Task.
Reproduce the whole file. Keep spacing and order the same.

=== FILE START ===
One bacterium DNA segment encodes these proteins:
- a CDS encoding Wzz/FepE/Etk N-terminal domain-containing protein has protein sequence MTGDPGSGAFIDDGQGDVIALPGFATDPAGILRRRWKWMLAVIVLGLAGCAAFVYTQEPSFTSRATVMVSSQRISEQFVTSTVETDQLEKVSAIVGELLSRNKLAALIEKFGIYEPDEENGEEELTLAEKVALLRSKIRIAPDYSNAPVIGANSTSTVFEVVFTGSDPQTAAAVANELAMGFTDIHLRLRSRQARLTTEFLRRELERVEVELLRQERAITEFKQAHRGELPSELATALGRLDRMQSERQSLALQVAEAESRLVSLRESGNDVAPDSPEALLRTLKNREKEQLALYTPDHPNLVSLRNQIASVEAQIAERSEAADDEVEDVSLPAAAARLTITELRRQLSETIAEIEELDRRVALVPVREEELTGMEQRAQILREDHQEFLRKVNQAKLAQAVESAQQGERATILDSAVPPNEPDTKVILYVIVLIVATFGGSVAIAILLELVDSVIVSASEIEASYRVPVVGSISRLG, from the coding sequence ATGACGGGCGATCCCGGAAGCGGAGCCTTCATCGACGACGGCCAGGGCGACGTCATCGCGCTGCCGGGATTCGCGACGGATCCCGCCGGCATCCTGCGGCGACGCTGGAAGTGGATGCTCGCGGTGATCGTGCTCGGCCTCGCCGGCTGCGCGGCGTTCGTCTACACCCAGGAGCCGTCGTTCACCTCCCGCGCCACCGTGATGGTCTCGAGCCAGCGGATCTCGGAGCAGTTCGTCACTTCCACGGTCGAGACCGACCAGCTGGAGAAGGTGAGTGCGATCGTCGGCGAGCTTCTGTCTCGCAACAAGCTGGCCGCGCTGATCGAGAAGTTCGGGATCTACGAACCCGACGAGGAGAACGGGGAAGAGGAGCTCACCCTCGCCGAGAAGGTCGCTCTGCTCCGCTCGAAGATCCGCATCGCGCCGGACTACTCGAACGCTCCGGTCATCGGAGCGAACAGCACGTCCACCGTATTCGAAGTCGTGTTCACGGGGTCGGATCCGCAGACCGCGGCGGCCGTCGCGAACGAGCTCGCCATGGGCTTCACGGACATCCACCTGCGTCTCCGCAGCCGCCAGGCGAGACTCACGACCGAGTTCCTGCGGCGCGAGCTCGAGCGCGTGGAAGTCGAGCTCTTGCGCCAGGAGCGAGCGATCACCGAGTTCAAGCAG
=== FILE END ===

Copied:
One bacterium DNA segment encodes these proteins:
- a CDS encoding Wzz/FepE/Etk N-terminal domain-containing protein has protein sequence MTGDPGSGAFIDDGQGDVIALPGFATDPAGILRRRWKWMLAVIVLGLAGCAAFVYTQEPSFTSRATVMVSSQRISEQFVTSTVETDQLEKVSAIVGELLSRNKLAALIEKFGIYEPDEENGEEELTLAEKVALLRSKIRIAPDYSNAPVIGANSTSTVFEVVFTGSDPQTAAAVANELAMGFTDIHLRLRSRQARLTTEFLRRELERVEVELLRQERAITEFKQAHRGELPSELATALGRLDRMQSERQSLALQVAEAESRLVSLRESGNDVAPDSPEALLRTLKNREKEQLALYTPDHPNLVSLRNQIASVEAQIAERSEAADDEVEDVSLPAAAARLTITELRRQLSETIAEIEELDRRVALVPVREEELTGMEQRAQILREDHQEFLRKVNQAKLAQAVESAQQGERATILDSAVPPNEPDTKVILYVIVLIVATFGGSVAIAILLELVDSVIVSASEIEASYRVPVVGSISRLG, from the coding sequence ATGACGGGCGATCCCGGAAGCGGAGCCTTCATCGACGACGGCCAGGGCGACGTCATCGCGCTGCCGGGATTCGCGACGGATCCCGCCGGCATCCTGCGGCGACGCTGGAAGTGGATGCTCGCGGTGATCGTGCTCGGCCTCGCCGGCTGCGCGGCGTTCGTCTACACCCAGGAGCCGTCGTTCACCTCCCGCGCCACCGTGATGGTCTCGAGCCAGCGGATCTCGGAGCAGTTCGTCACTTCCACGGTCGAGACCGACCAGCTGGAGAAGGTGAGTGCGATCGTCGGCGAGCTTCTGTCTCGCAACAAGCTGGCCGCGCTGATCGAGAAGTTCGGGATCTACGAACCCGACGAGGAGAACGGGGAAGAGGAGCTCACCCTCGCCGAGAAGGTCGCTCTGCTCCGCTCGAAGATCCGCATCGCGCCGGACTACTCGAACGCTCCGGTCATCGGAGCGAACAGCACGTCCACCGTATTCGAAGTCGTGTTCACGGGGTCGGATCCGCAGACCGCGGCGGCCGTCGCGAACGAGCTCGCCATGGGCTTCACGGACATCCACCTGCGTCTCCGCAGCCGCCAGGCGAGACTCACGACCGAGTTCCTGCGGCGCGAGCTCGAGCGCGTGGAAGTCGAGCTCTTGCGCCAGGAGCGAGCGATCACCGAGTTCAAGCAG